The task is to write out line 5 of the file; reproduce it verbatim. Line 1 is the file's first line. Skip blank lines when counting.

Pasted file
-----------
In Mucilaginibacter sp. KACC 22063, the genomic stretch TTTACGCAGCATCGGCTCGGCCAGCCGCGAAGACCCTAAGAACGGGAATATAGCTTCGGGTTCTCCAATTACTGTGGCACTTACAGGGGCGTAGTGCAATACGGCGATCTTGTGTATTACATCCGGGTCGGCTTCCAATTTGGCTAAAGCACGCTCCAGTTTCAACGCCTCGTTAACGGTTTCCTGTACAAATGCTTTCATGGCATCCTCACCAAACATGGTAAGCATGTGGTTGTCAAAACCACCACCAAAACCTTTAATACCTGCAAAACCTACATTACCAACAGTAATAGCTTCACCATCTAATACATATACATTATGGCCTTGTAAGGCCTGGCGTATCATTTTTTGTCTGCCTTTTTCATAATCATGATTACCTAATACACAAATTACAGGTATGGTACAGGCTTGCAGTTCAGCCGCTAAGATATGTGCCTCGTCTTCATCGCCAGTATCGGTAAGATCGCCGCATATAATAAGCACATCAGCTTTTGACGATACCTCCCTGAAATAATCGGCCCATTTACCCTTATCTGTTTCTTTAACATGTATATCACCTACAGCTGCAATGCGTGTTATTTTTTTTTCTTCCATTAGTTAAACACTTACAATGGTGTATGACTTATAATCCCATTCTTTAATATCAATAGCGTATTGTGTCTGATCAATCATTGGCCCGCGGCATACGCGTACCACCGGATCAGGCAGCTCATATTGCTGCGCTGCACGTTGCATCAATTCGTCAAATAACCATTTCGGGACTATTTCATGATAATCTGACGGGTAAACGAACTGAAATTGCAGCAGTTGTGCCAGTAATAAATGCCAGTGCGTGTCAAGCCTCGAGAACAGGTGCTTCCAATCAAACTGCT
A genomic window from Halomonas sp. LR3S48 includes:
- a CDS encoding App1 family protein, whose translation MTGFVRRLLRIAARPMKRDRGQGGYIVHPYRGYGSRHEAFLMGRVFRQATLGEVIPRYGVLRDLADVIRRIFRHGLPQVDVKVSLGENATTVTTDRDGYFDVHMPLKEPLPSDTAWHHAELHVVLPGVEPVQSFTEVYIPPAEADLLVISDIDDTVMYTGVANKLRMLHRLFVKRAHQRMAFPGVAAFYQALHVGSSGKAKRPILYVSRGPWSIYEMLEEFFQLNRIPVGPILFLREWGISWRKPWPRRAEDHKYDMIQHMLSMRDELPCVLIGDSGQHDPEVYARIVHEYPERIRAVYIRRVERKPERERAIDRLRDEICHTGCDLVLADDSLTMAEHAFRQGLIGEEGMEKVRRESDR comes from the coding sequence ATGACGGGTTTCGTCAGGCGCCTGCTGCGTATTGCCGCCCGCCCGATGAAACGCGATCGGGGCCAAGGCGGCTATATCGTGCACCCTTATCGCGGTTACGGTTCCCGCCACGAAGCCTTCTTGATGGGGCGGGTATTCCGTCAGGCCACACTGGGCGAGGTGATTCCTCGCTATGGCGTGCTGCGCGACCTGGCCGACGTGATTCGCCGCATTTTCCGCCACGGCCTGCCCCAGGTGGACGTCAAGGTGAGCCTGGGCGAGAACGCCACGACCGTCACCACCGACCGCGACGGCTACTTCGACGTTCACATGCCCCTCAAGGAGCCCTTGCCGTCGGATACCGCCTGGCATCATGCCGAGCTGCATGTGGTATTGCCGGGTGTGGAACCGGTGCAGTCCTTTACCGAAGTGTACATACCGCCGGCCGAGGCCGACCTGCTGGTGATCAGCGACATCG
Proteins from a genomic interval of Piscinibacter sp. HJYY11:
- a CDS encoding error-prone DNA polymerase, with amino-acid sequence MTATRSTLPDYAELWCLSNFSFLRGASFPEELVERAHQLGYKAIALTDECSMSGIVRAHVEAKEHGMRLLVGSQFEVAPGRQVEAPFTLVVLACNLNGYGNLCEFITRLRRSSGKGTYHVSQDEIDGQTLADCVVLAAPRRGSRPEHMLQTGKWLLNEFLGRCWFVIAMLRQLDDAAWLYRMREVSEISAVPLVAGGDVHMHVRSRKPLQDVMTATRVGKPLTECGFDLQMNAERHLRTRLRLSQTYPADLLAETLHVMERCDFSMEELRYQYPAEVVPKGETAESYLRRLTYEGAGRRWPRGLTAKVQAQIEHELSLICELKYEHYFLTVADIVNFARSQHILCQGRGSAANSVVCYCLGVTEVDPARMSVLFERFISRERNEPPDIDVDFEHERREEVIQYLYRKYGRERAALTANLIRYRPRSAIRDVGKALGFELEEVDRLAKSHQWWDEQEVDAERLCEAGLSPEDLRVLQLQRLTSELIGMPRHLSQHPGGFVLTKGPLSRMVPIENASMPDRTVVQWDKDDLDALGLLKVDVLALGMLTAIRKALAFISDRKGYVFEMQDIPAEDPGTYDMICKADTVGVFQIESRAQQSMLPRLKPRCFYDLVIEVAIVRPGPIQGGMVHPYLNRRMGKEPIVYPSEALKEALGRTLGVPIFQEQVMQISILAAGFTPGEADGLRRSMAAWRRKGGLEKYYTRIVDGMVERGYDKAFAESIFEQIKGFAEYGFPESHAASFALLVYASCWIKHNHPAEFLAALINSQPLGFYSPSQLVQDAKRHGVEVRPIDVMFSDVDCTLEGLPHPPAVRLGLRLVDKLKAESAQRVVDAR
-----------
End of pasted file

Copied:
- a CDS encoding error-prone DNA polymerase, with amino-acid sequence MTATRSTLPDYAELWCLSNFSFLRGASFPEELVERAHQLGYKAIALTDECSMSGIVRAHVEAKEHGMRLLVGSQFEVAPGRQVEAPFTLVVLACNLNGYGNLCEFITRLRRSSGKGTYHVSQDEIDGQTLADCVVLAAPRRGSRPEHMLQTGKWLLNEFLGRCWFVIAMLRQLDDAAWLYRMREVSEISAVPLVAGGDVHMHVRSRKPLQDVMTATRVGKPLTECGFDLQMNAERHLRTRLRLSQTYPADLLAETLHVMERCDFSMEELRYQYPAEVVPKGETAESYLRRLTYEGAGRRWPRGLTAKVQAQIEHELSLICELKYEHYFLTVADIVNFARSQHILCQGRGSAANSVVCYCLGVTEVDPARMSVLFERFISRERNEPPDIDVDFEHERREEVIQYLYRKYGRERAALTANLIRYRPRSAIRDVGKALGFELEEVDRLAKSHQWWDEQEVDAERLCEAGLSPEDLRVLQLQRLTSELIGMPRHLSQHPGGFVLTKGPLSRMVPIENASMPDRTVVQWDKDDLDALGLLKVDVLALGMLTAIRKALAFISDRKGYVFEMQDIPAEDPGTYDMICKADTVGVFQIESRAQQSMLPRLKPRCFYDLVIEVAIVRPGPIQGGMVHPYLNRRMGKEPIVYPSEALKEALGRTLGVPIFQEQVMQISILAAGFTPGEADGLRRSMAAWRRKGGLEKYYTRIVDGMVERGYDKAFAESIFEQIKGFAEYGFPESHAASFALLVYASCWIKHNHPAEFLAALINSQPLGFYSPSQLVQDAKRHGVEVRPIDVMFSDVDCTLEGLPHPPAVRLGLRLVDKLKAESAQRVVDAR